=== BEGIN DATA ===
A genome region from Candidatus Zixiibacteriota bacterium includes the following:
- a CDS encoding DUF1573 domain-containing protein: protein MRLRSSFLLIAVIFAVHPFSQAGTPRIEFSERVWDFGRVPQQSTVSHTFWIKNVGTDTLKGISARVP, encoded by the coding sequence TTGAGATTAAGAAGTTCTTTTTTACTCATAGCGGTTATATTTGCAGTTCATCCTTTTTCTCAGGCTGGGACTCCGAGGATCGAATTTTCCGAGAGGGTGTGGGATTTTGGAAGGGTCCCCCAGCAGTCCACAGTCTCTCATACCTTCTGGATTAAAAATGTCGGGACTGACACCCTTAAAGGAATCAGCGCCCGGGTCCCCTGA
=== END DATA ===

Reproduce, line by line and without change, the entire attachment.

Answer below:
A genome region from Candidatus Zixiibacteriota bacterium includes the following:
- a CDS encoding DUF1573 domain-containing protein: protein MRLRSSFLLIAVIFAVHPFSQAGTPRIEFSERVWDFGRVPQQSTVSHTFWIKNVGTDTLKGISARVP, encoded by the coding sequence TTGAGATTAAGAAGTTCTTTTTTACTCATAGCGGTTATATTTGCAGTTCATCCTTTTTCTCAGGCTGGGACTCCGAGGATCGAATTTTCCGAGAGGGTGTGGGATTTTGGAAGGGTCCCCCAGCAGTCCACAGTCTCTCATACCTTCTGGATTAAAAATGTCGGGACTGACACCCTTAAAGGAATCAGCGCCCGGGTCCCCTGA